In his first interview since his wife was fatally shot by Ian Stawicki, Tom Leonidas thanked Seattle for supporting his family through their grief.
Tom Leonidas had just finished a lunch meeting May 30 when he saw a news alert on his phone about the shootings at Cafe Racer.
He immediately thought about his wife, Gloria Koch Leonidas, but figured she was OK because she wasn’t in Northeast Seattle that day. She was downtown.
But minutes later in his car, he got a phone call and remembers hearing five words that would change his life: “I have some bad news.”
After shooting five people, four fatally, at Cafe Racer in the University District, Ian Stawicki somehow made it to a parking lot at Eighth Avenue and Seneca Street adjacent to Town Hall. There, he encountered Gloria Leonidas, shot her and stole her SUV.
Most Read Local Stories
- Big gap between Pfizer, Moderna vaccines seen for preventing COVID hospitalizations
- Wondering why society went off-kilter during the pandemic? It was all predicted in this book
- 2 killed in crash on I-90 after car hydroplaned, officials say
- Seattle-area residents should prepare for wild weather ahead, forecasters say
- Washington state workers are getting exemptions to avoid the COVID-19 vaccine — but will they keep their jobs?
In the days and week that followed, the family has declined to speak with local media, but Friday, Tom Leonidas arranged a news conference to talk about his wife.
“She was a fighter,” he said. She could be spontaneous, and once she made up her mind she never looked back, he said. He’s sure that’s why she fought Stawicki when he tried to take her SUV.
Even though she was pushed to the ground and beaten, she kicked the gun out of his hand, detectives told Tom Leonidas.
“I truly think the fact she gave such a hard fight really gave someone time to see the plate,” Leonidas said. He said police activated the SUV’s inboard GPS to track it and Stawicki to West Seattle where, confronted by police, he fatally shot himself.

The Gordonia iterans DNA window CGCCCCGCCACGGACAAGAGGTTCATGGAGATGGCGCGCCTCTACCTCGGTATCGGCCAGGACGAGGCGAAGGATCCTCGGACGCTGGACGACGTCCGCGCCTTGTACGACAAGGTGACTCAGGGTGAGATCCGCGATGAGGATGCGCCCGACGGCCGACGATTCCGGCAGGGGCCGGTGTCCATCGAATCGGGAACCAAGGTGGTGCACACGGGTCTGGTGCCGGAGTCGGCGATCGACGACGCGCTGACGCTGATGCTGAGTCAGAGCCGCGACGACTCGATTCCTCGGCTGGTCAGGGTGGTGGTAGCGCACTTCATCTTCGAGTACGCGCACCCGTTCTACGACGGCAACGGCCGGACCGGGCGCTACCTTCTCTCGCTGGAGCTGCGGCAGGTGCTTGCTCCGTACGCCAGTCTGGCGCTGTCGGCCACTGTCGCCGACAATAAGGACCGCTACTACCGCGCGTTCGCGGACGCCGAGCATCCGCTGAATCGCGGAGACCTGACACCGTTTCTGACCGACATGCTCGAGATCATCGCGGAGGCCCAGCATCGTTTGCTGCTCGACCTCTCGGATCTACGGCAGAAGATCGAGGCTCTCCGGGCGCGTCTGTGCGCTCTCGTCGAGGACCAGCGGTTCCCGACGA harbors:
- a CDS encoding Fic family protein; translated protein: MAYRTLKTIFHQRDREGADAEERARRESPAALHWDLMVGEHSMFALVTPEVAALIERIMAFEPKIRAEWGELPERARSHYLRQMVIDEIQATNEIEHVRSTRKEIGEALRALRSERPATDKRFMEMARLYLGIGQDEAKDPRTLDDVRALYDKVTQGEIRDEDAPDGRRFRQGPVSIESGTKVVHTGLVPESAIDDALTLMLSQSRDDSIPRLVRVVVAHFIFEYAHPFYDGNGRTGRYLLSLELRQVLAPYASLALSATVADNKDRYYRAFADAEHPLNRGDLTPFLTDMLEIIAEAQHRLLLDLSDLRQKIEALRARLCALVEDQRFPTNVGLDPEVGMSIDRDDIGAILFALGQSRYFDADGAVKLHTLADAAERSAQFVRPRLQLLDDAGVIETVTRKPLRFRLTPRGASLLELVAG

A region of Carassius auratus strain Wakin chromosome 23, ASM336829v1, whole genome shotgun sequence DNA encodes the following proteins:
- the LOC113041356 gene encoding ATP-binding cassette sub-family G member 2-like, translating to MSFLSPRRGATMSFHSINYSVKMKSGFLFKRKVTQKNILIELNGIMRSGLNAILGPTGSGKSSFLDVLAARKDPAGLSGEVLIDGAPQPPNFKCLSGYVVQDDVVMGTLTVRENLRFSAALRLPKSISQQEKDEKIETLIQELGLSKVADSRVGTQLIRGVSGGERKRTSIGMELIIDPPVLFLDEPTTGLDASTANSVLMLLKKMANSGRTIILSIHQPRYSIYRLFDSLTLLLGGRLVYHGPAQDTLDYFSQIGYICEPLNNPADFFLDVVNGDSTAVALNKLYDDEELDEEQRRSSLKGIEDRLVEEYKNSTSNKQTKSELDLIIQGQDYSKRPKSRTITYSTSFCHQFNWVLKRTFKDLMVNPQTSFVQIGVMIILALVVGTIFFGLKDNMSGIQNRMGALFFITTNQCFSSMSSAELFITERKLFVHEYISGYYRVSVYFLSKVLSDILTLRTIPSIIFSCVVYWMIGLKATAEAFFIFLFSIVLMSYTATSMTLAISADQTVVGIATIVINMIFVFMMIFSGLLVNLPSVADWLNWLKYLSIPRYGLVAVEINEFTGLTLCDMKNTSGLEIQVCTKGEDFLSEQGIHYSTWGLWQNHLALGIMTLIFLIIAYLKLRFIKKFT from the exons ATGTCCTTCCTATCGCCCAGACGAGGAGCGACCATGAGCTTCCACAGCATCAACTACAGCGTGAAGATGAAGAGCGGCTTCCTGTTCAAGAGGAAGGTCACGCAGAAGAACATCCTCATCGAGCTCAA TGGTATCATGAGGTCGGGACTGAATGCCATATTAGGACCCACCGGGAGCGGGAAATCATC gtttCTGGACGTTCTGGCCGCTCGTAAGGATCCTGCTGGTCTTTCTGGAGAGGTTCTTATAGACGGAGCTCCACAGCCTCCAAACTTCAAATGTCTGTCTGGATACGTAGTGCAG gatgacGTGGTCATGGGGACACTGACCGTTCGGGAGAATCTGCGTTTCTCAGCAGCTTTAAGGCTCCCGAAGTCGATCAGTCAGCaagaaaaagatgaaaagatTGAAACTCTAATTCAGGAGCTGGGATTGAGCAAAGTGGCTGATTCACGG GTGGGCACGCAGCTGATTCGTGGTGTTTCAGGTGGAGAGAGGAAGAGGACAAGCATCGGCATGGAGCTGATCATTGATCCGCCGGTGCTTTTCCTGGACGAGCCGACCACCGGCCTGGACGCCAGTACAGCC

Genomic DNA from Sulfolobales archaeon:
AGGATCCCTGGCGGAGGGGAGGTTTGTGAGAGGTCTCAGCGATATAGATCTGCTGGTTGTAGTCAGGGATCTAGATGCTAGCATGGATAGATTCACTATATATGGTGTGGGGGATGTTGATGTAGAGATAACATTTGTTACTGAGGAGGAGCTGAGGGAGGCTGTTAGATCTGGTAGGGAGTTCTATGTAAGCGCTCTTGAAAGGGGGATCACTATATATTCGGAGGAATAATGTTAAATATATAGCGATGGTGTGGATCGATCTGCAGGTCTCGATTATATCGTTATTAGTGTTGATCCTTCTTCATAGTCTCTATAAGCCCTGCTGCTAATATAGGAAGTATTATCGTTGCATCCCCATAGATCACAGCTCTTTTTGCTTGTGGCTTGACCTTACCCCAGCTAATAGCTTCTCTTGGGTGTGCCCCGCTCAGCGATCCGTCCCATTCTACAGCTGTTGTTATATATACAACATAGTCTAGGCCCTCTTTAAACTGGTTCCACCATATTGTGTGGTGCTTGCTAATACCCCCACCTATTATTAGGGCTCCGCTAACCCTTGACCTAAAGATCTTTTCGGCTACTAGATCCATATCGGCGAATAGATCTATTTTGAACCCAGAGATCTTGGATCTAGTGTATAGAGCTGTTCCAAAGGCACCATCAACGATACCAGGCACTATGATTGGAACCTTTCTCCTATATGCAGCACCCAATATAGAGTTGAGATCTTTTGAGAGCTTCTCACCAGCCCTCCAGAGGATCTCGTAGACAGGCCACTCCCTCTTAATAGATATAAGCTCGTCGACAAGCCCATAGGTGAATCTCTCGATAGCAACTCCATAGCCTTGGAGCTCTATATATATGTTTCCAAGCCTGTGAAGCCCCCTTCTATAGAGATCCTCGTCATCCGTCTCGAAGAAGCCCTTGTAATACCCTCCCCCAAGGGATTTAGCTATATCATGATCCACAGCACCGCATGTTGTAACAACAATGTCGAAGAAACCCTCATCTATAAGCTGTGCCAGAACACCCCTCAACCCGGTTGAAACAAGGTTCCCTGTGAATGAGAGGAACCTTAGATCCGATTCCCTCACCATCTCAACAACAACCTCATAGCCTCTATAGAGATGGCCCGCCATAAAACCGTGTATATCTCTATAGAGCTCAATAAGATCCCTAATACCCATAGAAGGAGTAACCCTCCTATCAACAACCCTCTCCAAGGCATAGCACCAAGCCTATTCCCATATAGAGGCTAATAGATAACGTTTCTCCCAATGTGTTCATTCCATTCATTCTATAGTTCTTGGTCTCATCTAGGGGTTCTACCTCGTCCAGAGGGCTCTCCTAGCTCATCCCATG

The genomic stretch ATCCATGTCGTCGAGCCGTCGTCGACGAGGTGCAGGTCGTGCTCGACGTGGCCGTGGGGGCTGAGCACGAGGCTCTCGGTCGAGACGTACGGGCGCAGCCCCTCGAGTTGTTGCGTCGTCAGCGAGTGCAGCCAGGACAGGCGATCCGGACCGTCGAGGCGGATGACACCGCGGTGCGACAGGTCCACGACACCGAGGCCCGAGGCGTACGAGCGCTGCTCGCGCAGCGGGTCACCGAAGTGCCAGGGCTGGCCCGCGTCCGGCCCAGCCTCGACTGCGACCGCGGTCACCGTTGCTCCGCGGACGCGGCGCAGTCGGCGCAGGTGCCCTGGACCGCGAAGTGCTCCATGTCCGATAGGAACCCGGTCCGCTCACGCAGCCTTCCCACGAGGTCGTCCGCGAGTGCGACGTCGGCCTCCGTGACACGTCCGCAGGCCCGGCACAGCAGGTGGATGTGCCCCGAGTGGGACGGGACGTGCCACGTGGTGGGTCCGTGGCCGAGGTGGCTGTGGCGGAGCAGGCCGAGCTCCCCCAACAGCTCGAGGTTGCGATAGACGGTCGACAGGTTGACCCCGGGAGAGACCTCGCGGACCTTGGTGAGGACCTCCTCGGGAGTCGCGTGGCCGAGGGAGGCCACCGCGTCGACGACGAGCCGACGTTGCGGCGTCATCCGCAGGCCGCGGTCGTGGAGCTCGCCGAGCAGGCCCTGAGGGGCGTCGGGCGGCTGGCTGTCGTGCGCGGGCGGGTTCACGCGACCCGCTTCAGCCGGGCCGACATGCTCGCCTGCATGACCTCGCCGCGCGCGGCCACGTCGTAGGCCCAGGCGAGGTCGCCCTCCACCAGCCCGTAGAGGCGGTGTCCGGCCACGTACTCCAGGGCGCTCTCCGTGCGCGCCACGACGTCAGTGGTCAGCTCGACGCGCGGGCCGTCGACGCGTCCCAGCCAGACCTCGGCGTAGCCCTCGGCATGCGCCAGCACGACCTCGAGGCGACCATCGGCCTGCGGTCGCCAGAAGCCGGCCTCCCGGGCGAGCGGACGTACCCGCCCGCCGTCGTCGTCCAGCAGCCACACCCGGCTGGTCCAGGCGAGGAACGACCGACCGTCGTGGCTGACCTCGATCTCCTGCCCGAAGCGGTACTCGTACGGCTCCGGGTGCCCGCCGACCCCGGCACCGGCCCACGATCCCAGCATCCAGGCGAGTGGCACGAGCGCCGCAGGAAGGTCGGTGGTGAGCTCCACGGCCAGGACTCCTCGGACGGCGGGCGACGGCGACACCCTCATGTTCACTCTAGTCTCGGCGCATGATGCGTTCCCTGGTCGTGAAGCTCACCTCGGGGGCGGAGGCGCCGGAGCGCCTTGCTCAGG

Leonidas said he and their two daughters, ages 12 and 16, know that no one can ever know why Stawicki did what he did, but they do want to know more about that day, and about what might have been done to prevent the tragedies.
He doesn’t believe that Stawicki, with a history of mental illness, should have been allowed to have a gun, but he also doesn’t want responsible owners to have their rights restricted.
Recalling how his wife disliked people who complained, but offered no solutions, he said he hopes that someone can find ways to prevent such killings in the future.
Right now, though, the family is more focused on a different challenge — finding a new normal, he said.
“One of the things that’s helped us with this is we’re not grieving alone. The whole city is grieving.”
He thanked the Seattle Police Department for its respect and hard work, the good Samaritans who rushed to his wife’s side, local news media for their sensitivity, and all those who’ve left notes or flowers at his wife’s memorial.
He hasn’t been to Cafe Racer yet to see where her attacker started his crosstown rampage, but said he will.
“There were other victims,” he said. “And we have to be respectful of the fact that (the shooter’s) family lost a loved one, too.”
Jayme Fraser: 206-464-2201 or firstname.lastname@example.org